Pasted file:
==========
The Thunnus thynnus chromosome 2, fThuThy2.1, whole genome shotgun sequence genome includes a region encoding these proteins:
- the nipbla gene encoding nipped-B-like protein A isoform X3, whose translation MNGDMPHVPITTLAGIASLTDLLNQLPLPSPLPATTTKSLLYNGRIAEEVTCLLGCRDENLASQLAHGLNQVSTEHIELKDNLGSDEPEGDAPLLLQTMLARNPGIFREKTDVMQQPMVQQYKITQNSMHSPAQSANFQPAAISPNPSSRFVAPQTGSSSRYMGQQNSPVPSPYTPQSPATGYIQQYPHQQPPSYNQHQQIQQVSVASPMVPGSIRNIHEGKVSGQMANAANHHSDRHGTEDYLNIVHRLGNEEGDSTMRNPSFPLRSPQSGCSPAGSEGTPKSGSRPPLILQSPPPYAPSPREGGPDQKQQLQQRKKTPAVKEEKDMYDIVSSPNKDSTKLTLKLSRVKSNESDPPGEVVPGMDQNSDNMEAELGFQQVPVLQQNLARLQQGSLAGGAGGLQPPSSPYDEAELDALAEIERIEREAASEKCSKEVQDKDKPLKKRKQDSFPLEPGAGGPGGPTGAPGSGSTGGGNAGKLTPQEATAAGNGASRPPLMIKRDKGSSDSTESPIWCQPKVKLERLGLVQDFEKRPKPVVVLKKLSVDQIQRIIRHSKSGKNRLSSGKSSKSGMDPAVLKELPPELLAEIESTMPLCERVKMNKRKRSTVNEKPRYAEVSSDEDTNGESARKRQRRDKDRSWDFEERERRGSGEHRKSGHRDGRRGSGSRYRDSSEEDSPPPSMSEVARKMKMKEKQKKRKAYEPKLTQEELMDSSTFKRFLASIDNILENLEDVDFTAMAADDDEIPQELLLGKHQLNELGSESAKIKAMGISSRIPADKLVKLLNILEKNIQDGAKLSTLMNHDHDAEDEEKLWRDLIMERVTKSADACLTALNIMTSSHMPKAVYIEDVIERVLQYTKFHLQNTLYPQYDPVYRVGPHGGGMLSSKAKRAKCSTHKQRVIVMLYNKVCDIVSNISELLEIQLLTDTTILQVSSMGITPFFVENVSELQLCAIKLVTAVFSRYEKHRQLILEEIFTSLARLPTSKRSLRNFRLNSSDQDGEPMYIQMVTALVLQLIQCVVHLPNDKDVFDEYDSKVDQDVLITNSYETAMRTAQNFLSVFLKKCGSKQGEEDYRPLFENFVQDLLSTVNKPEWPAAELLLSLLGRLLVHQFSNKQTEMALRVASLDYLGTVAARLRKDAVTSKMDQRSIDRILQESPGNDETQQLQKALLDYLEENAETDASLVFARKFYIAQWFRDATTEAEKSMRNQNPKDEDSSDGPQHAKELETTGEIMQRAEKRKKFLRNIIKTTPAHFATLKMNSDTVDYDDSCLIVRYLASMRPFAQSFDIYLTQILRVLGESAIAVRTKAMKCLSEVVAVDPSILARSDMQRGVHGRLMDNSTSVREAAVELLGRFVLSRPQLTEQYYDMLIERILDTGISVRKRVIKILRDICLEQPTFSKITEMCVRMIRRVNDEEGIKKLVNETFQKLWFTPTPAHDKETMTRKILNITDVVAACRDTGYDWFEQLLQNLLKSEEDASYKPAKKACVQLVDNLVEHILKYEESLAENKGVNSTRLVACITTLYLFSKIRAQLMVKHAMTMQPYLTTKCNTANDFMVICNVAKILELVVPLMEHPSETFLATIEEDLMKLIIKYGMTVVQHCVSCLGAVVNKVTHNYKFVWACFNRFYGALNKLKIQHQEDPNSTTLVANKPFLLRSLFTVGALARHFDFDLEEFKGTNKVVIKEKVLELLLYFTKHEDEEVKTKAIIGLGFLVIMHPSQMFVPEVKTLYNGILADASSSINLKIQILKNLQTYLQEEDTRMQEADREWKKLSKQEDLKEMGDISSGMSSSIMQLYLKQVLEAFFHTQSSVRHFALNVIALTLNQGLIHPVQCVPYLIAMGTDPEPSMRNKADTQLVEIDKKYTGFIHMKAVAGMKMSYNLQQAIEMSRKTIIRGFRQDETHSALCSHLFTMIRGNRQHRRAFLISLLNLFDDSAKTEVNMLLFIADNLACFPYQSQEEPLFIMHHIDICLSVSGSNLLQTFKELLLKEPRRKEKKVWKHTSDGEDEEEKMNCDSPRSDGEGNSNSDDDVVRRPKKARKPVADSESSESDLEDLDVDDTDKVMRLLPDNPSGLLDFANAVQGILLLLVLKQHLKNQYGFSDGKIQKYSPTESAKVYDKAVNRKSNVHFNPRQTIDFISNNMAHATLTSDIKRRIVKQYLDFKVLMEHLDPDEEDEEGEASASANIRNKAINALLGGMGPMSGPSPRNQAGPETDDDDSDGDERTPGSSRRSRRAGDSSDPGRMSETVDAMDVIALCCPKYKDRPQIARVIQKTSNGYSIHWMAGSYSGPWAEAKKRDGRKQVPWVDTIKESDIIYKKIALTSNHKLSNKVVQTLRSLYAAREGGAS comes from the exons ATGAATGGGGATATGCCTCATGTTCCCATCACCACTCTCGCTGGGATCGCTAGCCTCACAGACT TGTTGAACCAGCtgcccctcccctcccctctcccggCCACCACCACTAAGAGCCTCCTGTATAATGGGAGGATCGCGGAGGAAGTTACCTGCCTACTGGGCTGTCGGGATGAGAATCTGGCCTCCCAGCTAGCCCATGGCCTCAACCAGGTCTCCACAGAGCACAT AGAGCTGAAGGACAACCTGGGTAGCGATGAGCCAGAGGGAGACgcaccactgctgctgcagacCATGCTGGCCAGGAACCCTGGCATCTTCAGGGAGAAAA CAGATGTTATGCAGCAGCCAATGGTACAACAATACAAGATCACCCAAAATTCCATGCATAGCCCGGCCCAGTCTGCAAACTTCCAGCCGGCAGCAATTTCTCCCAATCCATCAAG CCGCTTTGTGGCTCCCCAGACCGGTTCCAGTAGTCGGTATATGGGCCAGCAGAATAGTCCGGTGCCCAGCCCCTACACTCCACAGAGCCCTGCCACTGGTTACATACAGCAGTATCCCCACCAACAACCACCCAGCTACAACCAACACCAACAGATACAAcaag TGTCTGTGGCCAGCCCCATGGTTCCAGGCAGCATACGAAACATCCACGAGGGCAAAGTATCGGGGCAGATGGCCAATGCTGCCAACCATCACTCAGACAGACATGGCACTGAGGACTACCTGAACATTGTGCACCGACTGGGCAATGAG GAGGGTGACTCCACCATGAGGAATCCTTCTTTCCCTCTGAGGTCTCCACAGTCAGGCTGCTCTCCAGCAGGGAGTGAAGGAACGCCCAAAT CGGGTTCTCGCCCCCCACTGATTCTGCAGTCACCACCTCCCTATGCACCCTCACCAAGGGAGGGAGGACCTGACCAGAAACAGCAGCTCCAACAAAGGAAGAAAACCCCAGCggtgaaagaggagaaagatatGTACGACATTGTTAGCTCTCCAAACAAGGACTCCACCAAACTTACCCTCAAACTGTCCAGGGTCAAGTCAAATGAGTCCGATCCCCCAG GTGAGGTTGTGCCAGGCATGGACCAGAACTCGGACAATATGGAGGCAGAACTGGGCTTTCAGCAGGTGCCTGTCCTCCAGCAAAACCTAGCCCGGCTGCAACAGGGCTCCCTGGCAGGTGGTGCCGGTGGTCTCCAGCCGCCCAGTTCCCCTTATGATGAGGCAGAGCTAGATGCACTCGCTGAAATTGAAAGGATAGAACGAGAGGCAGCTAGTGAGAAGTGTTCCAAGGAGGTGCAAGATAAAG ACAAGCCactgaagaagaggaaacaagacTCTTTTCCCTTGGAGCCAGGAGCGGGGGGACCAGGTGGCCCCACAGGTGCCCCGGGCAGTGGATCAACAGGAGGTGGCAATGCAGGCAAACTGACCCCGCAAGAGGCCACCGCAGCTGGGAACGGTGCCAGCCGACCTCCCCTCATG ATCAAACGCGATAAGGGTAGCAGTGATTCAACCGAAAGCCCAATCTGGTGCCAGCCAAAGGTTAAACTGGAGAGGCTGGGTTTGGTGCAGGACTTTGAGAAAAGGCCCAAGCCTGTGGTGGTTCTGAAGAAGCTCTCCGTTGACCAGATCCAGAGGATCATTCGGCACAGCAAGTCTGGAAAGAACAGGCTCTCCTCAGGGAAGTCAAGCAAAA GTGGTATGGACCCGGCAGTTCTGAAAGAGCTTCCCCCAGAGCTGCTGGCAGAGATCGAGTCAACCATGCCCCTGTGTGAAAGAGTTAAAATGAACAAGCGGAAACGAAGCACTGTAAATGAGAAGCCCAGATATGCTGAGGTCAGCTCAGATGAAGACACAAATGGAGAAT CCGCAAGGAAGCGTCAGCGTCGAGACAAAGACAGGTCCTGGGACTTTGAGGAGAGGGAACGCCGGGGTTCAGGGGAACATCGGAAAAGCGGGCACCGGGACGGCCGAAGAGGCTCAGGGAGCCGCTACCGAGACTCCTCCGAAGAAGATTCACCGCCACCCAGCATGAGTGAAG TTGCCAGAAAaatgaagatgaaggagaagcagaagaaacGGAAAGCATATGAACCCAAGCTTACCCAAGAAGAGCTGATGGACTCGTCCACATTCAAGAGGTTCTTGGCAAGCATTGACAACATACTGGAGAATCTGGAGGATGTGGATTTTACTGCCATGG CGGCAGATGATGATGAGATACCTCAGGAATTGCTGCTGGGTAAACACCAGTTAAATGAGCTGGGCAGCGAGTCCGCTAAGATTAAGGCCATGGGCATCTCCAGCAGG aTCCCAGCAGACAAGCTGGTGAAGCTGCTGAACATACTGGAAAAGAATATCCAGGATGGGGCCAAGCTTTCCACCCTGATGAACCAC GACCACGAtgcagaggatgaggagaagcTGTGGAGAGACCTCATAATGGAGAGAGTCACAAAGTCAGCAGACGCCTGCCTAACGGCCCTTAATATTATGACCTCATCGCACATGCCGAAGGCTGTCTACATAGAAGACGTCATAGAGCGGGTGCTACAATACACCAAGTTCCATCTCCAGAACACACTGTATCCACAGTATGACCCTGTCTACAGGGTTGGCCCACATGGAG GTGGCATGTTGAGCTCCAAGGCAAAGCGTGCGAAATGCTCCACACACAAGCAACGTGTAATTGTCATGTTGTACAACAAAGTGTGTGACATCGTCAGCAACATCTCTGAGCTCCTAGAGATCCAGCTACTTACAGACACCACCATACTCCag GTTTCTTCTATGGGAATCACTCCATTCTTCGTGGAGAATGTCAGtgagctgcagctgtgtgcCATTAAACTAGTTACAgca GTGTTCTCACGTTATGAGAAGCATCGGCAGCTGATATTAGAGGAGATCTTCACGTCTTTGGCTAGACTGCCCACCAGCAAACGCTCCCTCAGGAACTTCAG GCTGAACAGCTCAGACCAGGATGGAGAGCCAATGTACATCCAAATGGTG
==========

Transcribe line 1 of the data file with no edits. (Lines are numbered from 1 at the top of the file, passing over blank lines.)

The Thunnus thynnus chromosome 2, fThuThy2.1, whole genome shotgun sequence genome includes a region encoding these proteins: